That's exactly what I did. I still eat lunch now and then with my former co-workers. If they have questions I'll answer them. If they need actual support I'll invoice them. I was the last developer for an in-house developed test automation framework, so help is often needed ;)

  • Matt (unregistered)

    Been there. Had that frantic early AM call that "the websites are down" only to find our sales management had shared the admin user account with "everyone" because it "worked so well to transfer files" and our webserver's hard drives were 99% full of pirated MP3's.

  • Jay (unregistered)

    Next project: In order to save money managing accounts payable, they now just leave a big pile of cash in the lobby and suppliers are told to come in and pick up whatever they are owed.

  • Zapp Brannigan (unregistered) in reply to Jay
    Jay:
    Next project: In order to save money managing accounts payable, they now just leave a big pile of cash in the lobby and suppliers are told to come in and pick up whatever they are owed.
    That's not efficient, can't they give customers the on-line bank account log-in information? Or at least a debit card and PIN.
  • Luser (unregistered) in reply to Zapp Brannigan

    But that would be too confusing for some people.

  • ZP (unregistered)

    At my old job I begged with my manager not to set up a samba share for vendors to access over the internet. Been meaning to tinker with that security hole for a while now. Like when they least expect it. Mwahahahahaha.

  • Drakwnig Dukc (unregistered)
    Comment held for moderation.
  • DWalker59 (cs) in reply to Georgem
    Georgem:
    Code Slave:
    anonymous coward:
    groundcontrol:
    so even after leaving the company for several months, former employees could still remote login to the system? wtf

    QFMT

    Also, Kenneth works for free. How nice. My answer would have been "I am no longer working here. Good luck."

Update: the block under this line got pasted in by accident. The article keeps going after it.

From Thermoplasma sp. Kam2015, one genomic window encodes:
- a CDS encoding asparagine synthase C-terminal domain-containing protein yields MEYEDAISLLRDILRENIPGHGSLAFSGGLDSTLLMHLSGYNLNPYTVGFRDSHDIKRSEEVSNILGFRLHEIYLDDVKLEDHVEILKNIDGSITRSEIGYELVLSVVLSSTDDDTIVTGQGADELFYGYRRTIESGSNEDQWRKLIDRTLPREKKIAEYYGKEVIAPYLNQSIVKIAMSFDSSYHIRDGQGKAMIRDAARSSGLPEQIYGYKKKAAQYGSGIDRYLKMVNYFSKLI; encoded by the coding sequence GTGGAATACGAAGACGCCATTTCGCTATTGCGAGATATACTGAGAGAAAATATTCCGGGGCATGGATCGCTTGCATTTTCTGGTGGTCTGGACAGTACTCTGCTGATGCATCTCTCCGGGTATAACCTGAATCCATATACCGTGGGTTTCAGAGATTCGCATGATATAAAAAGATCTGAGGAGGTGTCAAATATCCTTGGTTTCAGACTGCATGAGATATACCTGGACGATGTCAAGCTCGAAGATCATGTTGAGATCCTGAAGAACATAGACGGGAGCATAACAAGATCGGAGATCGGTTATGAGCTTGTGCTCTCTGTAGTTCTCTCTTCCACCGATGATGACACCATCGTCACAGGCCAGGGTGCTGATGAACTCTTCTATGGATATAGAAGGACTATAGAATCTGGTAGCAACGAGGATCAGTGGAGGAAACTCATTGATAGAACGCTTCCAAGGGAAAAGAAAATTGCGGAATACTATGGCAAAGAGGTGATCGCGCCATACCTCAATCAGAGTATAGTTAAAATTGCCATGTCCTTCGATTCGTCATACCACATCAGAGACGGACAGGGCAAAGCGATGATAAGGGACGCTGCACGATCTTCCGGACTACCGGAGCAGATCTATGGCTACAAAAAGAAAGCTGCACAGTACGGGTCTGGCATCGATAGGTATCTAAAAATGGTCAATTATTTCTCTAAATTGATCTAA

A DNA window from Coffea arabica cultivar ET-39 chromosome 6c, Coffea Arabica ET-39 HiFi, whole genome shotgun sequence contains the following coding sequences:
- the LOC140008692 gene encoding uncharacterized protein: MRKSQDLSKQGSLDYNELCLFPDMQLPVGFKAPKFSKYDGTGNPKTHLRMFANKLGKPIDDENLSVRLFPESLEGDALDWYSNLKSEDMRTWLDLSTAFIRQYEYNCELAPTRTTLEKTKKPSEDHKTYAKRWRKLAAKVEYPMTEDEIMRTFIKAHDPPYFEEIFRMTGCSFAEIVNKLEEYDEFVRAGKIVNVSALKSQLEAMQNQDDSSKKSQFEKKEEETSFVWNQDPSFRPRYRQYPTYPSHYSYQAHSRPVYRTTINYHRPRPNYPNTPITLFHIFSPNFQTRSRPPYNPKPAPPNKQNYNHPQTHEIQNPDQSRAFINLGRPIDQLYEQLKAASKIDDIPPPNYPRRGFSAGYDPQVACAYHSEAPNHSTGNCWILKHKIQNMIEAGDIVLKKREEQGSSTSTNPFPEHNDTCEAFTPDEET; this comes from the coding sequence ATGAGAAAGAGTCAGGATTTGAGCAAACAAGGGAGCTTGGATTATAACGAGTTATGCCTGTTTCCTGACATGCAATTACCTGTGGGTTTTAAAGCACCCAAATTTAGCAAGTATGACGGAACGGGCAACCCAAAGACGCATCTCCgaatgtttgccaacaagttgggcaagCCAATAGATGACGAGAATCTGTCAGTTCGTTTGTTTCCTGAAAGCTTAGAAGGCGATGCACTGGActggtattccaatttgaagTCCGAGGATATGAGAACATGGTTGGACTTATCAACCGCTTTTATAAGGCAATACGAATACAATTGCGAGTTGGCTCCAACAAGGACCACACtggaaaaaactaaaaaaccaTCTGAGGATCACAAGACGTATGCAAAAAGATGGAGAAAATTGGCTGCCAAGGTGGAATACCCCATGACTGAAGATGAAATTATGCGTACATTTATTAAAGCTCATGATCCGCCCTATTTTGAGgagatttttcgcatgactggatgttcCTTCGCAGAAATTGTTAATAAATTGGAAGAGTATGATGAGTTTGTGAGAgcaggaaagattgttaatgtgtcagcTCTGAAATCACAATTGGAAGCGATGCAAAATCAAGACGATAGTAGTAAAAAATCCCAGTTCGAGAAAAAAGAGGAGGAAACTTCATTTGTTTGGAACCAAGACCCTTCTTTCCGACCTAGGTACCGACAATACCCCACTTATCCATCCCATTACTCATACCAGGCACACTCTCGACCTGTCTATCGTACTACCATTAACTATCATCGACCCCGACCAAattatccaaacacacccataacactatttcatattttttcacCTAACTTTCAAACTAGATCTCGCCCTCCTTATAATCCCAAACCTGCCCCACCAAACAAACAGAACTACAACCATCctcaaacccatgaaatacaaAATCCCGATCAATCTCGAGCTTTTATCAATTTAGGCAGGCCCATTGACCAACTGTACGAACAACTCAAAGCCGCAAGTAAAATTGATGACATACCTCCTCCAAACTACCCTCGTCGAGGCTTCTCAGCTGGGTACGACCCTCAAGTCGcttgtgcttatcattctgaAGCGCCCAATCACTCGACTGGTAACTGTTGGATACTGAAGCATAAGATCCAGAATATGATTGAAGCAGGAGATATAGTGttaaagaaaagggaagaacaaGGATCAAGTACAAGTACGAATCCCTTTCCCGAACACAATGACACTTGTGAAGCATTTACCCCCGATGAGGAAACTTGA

I've still had access to former employers systems, with explicit understandings such as "Oh, and my rate will be $X/h; minimum 3h per task" (basically anything more than a 5 minute phone call). It all depends on whether you leave on good or bad terms. You don't want to cripple them, but you do want them to learn to take care of themselves again.

    Problem with that is, it leaves organisations horrendously exposed to employees arranging things such that, once they've left, their services suddenly become required again, at inflated rates

    "Arranging things" that way is dishonest. I don't like dishonesty. Companies I used to work for re-hire me from time to time, because they know I am honest. I have access to their private information (a couple of companies would have no idea how to prevent me from getting at their private information even if they wanted to prevent it).

    I hope and fully expect that dishonesty is eventually found out, and the person practicing it has a bad life. :-)

  • RoverDaddy (unregistered) in reply to justsomedude
    justsomedude:
    TRWTF is Kenneth didn't submit an invoice.

    Absolutely. That was quite a bit of 'educating' he provided gratis. He could have asked for cash up front, which would have been a bit harsh, or perhaps just fixed the immediate problem and left it at that. The moment he asked the question, "I wonder how that happened?" it was time to let it go.

    Captcha: verto - I've seen this one before. Are we short of captchas?

  • Scott (unregistered)

    OK People. C'mon. Haven't we had enough of these articles? Slightly experienced competent guy trains new incompetent guy, finds out later network is ruined, private company info shared with world, blah blah blah. Hardly a WFT. Sounds like the daily grind for any regular IT guy.

    OK Actually it was a pretty good article, I just thought I'd keep the old trend going. Sorry.

  • wow (unregistered)

    don't cell phones always ring suddenly?

  • Anon (unregistered) in reply to wow
    wow:
    don't cell phones always ring suddenly?

    No, sometimes they give you fair warning that they are about to ring. I think there's a app for that.